Wednesday, March 27, 2019
Walt Moryn Chicago Cubs
Career: Moryn played eight years in the Dodgers' chain before getting his ticket punched for a ride to Wrigley and an everyday spot in the Cubs' outfield. He had home run power and a big arm which led to league-leading assist numbers. He made the All-Star squad in 1958. After his time with the Cubs, he played part-time roles for a few seasons for the Cards and Pirates and retired in 1961.
In 1960: Moryn was hitting almost .300 when he was dealt at the trade deadline to the Cardinals. This came a month after his shoestring catch was the last and biggest out of Don (This Is My First Cub Start) Caldwell's no-hitter. He didn't maintain his average in St. Louis but he did end up with 13 homers and hit .264 for the season.
Off The Charts: SABR sez: "...Moryn will be remembered best for one outstanding moment in a Chicago uniform. It came on Sunday, May 15, 1960, when Moose made “the catch” that preserved a no-hitter for teammate Don Cardwell."
Also worth noting....he is another Navy vet who saw action in the Pacific.
The Card: Has that Wrigley Field vibe even though the background in the photo is obscured. Sometimes four colors are one too many. That's the case here. Highlights list shows he had a big September in '59 and the cartoon is a good one.
Monday, March 25, 2019
The Tigers finished sixth in the AL in 1960. They were 26 games back of the Yankees and knotted in a bunch with the Indians and Senators. They were mid-pack at best in hitting, fielding, and pitching overall ratings as well.
Frank Lary, Jim Bunning and Don Mossi were the top of the rotation with Hank Aguirre serving as what passed for a 'closer' in those days. He had 10 saves.
The Tigers had plenty of power and finished second to the Yankees in homers but were at or near the bottom in runs, RBIs and average. They had some speed as they were #2 in stolen bases. This wasn't one of Al Kaline's best years and the homer and RBI team crowns went to Rocky Colivito.
Sharp design on the team cards and, as usual, I got off cheap by buying one that has a marked up checklist reverse.
I know for sure what Jimmie/Jimmy Dykes is doing. He's composing a letter asking Topps to at least spell his name the same way on both sides of his cards.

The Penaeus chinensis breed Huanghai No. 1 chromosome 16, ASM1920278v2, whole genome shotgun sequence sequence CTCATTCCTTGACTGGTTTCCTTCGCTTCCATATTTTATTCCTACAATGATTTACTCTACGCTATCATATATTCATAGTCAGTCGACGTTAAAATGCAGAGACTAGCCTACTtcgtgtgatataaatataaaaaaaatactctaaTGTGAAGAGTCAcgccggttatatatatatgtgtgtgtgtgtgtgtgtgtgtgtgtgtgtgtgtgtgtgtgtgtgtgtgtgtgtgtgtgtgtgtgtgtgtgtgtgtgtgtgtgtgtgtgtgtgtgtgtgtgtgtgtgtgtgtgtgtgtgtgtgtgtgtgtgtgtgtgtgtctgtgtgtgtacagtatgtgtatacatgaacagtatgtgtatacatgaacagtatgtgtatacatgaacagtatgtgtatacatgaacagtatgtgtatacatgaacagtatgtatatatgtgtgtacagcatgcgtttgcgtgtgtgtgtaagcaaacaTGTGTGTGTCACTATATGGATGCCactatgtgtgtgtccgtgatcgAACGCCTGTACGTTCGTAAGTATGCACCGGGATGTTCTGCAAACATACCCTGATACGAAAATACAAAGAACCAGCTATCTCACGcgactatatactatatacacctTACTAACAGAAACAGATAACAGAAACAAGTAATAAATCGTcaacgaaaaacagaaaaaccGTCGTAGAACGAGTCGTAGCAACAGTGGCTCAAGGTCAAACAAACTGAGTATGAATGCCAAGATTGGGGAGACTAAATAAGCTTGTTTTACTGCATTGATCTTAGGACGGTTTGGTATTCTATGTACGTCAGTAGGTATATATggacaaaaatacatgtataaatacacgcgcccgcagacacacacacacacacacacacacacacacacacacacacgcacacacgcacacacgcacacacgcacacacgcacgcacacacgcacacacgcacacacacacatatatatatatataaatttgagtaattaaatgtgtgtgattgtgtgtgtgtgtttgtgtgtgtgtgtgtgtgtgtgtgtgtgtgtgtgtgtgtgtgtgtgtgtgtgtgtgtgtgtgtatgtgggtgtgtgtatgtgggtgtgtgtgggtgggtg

Jimmy/Jimmie managed for twenty one years in the big leagues, mostly with the White Sox. He was a player/manager for his first six seasons in Chicago. He later had stints with the Athletics, Reds, Orioles, Tigers and Indians. His three year run with the A's was the longest of any with those clubs. He averaged a fifth place finish in his long managerial career and three 3rd place finishes with the ChiSox were the best he could muster.
He had 21 seasons as a player and hit .280 for his career. He played in three World Series and won two of them. All that time in a dugout certainly helped him perfect the 'foot up on the dugout looking thoughtful' step thing. - 5 Tool Collector, May 2013,
In a weird transaction, he was part of the only manager-for-manager trade in baseball history. He switched jobs with Joe Gordon of the Indians in August. If that wasn't odd enough, two coaches were swapped as well.
Luke Appling was a Hall of Fame player and Billy Hitchcock was a baseball lifer who spent time as a college and pro player, coach, manager and front office-type. Tom Ferrick was a relief pitcher for six different AL clubs in the 40s and 50s and served in the Pacific with the Navy in WWII. He was coached and scouted.
Sunday, March 24, 2019
Marty Keough Boston Red Sox
Career: He spent six seasons in the minors and hit well everywhere he stopped but he never could sustain that in the majors. He carved out a long (11 seasons) career as a defensive late-inning replacement and/or fourth outfielder. The only year he approached full-time starter status was in 1961 with the new Washington franchise. He played for the Reds, White Sox, and Braves, Red Sox, Nats, and Indians. He was a scout for the Cardinals until recently.
In 1960: After 38 games and a bit over 100 at-bats, Keough was hitting .248 and maybe in need of a change. In mid-June, he was traded with Ted Bowsfield to the Cleveland Indians for Carroll Hardy and Russ Nixon. Over the rest of the season with the Indians, he hit .248 proving that he was nothing if not consistent. Nixon, meanwhile, hit .298 for the year and solidified the Sox' catching situation. The Indians allowed him to be taken by the Senators in the expansion draft after the season.